06 May 2004

Challenges of the New Europe

As 10 new members join the European Union, Graham Avery, a senior European Commissioner adviser, welcomed this enlargement, but spelled out the challenges that lie ahead. He was speaking in Brussels at a special briefing for the Church and Society Commission of the Council of European Churches. The son of a Methodist minister, the late Edward Avery, and brought up in Sierra Leone, Mr Avery spoke with the passion of a missionary as he outlined the present achievements and future possibilities of the Union.

"Eight of the new entrants had been deeply impoverished whilst members of the Soviet bloc. They have prepared more carefully for membership than any previous new entrants, but great problems remain. Their accession increased EU membership by 20%, but added only 5% to EU income. The number of farmers in the Union doubled after enlargement on 1 May, largely due to Poland's entry. Most of these are very poor and ill equipped. There has never been so marked an economic imbalance in the EU, and this threatens the prospects of both new and existing members. It will be very important to listen to the new members. They have had to accept the stringent conditions that entry requires; we must now take seriously their views on how Europe can work best for those people who are now its poorest citizens.

"These difficulties made the agreement of the Constitutional Treaty of great importance, although the Union would survive if the Constitution were not agreed. The European Union has clearly failed to draw closer to its citizens, as turnout at the European Parliamentary Elections on 10-12 June is likely to show. But the Treaty is the closest the Union has come to explaining its values, objectives and powers. Without the Treaty, there is a danger that the Union will be paralysed. This will affect everybody for the worse, and the most harmed will be the new entrants.

"The present enlargement is the riskiest ever, but the extension to the East makes a strong, principled foreign policy even more important, as the Union's borders move to Belarus, Ukraine, Russia and the Balkans. It is these wider, more distant horizons to which thoughtful European should lift their eyes."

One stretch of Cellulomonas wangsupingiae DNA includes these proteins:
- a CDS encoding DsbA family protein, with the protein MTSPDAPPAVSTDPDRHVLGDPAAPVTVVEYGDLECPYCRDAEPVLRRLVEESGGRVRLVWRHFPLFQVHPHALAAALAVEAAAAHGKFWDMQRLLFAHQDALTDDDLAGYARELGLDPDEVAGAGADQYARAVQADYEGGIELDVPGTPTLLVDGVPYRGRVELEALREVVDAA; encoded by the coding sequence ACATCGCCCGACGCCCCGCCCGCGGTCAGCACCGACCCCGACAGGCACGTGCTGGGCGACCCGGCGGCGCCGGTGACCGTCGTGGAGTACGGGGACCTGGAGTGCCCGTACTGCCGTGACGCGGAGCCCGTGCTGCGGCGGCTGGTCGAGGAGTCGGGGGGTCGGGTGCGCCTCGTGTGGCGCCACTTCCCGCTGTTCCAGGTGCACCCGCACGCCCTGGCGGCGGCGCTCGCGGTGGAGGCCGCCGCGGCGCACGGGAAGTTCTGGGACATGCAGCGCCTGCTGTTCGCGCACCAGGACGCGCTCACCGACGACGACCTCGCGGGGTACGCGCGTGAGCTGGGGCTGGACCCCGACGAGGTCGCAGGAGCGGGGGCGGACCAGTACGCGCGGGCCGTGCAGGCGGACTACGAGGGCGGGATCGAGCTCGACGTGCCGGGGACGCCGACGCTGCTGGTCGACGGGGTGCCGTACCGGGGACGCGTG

The largest immediate problem is the proposed entry of Turkey. The failure of the United Nations plan to unite Cyprus before enlargement will affect the chances of Turkey's candidature. The way in which powerful Christian voices have opposed Turkey's entry on religious grounds Mr Avery described as "irrelevant and shameful". He acknowledged the value of the Churches' insistence that there should be no "religious test" for Turkey's entry. The Union's future relations with Turkey, and with its neighbours to the South and East, were of enormous importance to the future of Europe and the world, he said.

Anthea Cox, pictured with Graham Avery and others, is the new Methodist member of the Executive of the Church and Society Commission. Anthea said, "the purpose of the meeting was to set the commission's agenda for the next six years. Working groups will be established to look at areas including European Integration, Peace Security and Reconciliation, Social Issues and Ethics Science and Technology among others. The programme is ambitious but clearly outlines our shared responsibility as Christians in Europe. It is vitally important that the Methodist Church in Britain and European Methodists are part of this debate. In the run up to a referendum on the EU constitution it will be important that we are in dialogue with our European Partners, aware of our shared vision and in a place where we can demonstrate the importance of a Christian presence as Europe develops."

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